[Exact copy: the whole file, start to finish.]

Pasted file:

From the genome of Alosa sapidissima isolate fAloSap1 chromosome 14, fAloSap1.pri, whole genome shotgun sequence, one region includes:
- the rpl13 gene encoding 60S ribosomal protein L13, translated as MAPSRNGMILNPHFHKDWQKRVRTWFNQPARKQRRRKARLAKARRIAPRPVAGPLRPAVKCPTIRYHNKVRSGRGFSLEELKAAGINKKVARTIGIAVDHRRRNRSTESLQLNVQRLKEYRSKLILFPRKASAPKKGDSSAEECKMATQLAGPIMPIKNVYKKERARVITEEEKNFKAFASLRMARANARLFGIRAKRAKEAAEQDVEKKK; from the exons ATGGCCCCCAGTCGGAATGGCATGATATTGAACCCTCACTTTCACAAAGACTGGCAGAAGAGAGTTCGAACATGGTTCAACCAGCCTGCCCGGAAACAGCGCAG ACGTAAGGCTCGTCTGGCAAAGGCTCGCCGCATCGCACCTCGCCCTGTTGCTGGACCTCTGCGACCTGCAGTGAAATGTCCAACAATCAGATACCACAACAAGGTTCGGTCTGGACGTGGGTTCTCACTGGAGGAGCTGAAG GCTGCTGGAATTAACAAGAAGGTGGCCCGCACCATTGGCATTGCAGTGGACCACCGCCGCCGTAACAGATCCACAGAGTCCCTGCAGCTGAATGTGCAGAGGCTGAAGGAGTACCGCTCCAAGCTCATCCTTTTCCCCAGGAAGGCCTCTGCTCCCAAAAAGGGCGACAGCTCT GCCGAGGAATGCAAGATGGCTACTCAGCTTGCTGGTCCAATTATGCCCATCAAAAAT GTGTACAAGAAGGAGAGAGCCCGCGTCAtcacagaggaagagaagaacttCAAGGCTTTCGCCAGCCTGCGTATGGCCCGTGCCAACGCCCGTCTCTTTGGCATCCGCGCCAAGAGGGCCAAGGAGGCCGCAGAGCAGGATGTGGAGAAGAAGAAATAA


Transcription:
From the genome of Alosa sapidissima isolate fAloSap1 chromosome 14, fAloSap1.pri, whole genome shotgun sequence, one region includes:
- the rpl13 gene encoding 60S ribosomal protein L13, translated as MAPSRNGMILNPHFHKDWQKRVRTWFNQPARKQRRRKARLAKARRIAPRPVAGPLRPAVKCPTIRYHNKVRSGRGFSLEELKAAGINKKVARTIGIAVDHRRRNRSTESLQLNVQRLKEYRSKLILFPRKASAPKKGDSSAEECKMATQLAGPIMPIKNVYKKERARVITEEEKNFKAFASLRMARANARLFGIRAKRAKEAAEQDVEKKK; from the exons ATGGCCCCCAGTCGGAATGGCATGATATTGAACCCTCACTTTCACAAAGACTGGCAGAAGAGAGTTCGAACATGGTTCAACCAGCCTGCCCGGAAACAGCGCAG ACGTAAGGCTCGTCTGGCAAAGGCTCGCCGCATCGCACCTCGCCCTGTTGCTGGACCTCTGCGACCTGCAGTGAAATGTCCAACAATCAGATACCACAACAAGGTTCGGTCTGGACGTGGGTTCTCACTGGAGGAGCTGAAG GCTGCTGGAATTAACAAGAAGGTGGCCCGCACCATTGGCATTGCAGTGGACCACCGCCGCCGTAACAGATCCACAGAGTCCCTGCAGCTGAATGTGCAGAGGCTGAAGGAGTACCGCTCCAAGCTCATCCTTTTCCCCAGGAAGGCCTCTGCTCCCAAAAAGGGCGACAGCTCT GCCGAGGAATGCAAGATGGCTACTCAGCTTGCTGGTCCAATTATGCCCATCAAAAAT GTGTACAAGAAGGAGAGAGCCCGCGTCAtcacagaggaagagaagaacttCAAGGCTTTCGCCAGCCTGCGTATGGCCCGTGCCAACGCCCGTCTCTTTGGCATCCGCGCCAAGAGGGCCAAGGAGGCCGCAGAGCAGGATGTGGAGAAGAAGAAATAA